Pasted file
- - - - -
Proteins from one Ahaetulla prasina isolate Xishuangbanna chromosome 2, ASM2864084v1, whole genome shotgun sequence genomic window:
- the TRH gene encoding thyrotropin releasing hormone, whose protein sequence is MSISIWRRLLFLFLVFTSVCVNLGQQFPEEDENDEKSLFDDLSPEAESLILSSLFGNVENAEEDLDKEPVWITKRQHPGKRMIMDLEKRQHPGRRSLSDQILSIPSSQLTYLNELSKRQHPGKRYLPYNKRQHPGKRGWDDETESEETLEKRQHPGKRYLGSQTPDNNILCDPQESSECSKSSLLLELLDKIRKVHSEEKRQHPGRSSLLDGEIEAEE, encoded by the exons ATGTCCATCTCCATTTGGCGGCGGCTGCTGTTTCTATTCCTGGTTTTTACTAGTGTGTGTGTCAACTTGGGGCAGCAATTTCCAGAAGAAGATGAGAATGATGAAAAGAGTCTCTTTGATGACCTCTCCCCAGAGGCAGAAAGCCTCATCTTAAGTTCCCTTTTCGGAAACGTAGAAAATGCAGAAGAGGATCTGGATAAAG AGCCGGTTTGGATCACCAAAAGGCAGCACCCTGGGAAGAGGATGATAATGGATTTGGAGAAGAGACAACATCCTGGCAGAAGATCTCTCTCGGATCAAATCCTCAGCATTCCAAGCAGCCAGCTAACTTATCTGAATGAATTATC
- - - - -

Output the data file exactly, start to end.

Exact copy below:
Proteins from one Ahaetulla prasina isolate Xishuangbanna chromosome 2, ASM2864084v1, whole genome shotgun sequence genomic window:
- the TRH gene encoding thyrotropin releasing hormone, whose protein sequence is MSISIWRRLLFLFLVFTSVCVNLGQQFPEEDENDEKSLFDDLSPEAESLILSSLFGNVENAEEDLDKEPVWITKRQHPGKRMIMDLEKRQHPGRRSLSDQILSIPSSQLTYLNELSKRQHPGKRYLPYNKRQHPGKRGWDDETESEETLEKRQHPGKRYLGSQTPDNNILCDPQESSECSKSSLLLELLDKIRKVHSEEKRQHPGRSSLLDGEIEAEE, encoded by the exons ATGTCCATCTCCATTTGGCGGCGGCTGCTGTTTCTATTCCTGGTTTTTACTAGTGTGTGTGTCAACTTGGGGCAGCAATTTCCAGAAGAAGATGAGAATGATGAAAAGAGTCTCTTTGATGACCTCTCCCCAGAGGCAGAAAGCCTCATCTTAAGTTCCCTTTTCGGAAACGTAGAAAATGCAGAAGAGGATCTGGATAAAG AGCCGGTTTGGATCACCAAAAGGCAGCACCCTGGGAAGAGGATGATAATGGATTTGGAGAAGAGACAACATCCTGGCAGAAGATCTCTCTCGGATCAAATCCTCAGCATTCCAAGCAGCCAGCTAACTTATCTGAATGAATTATC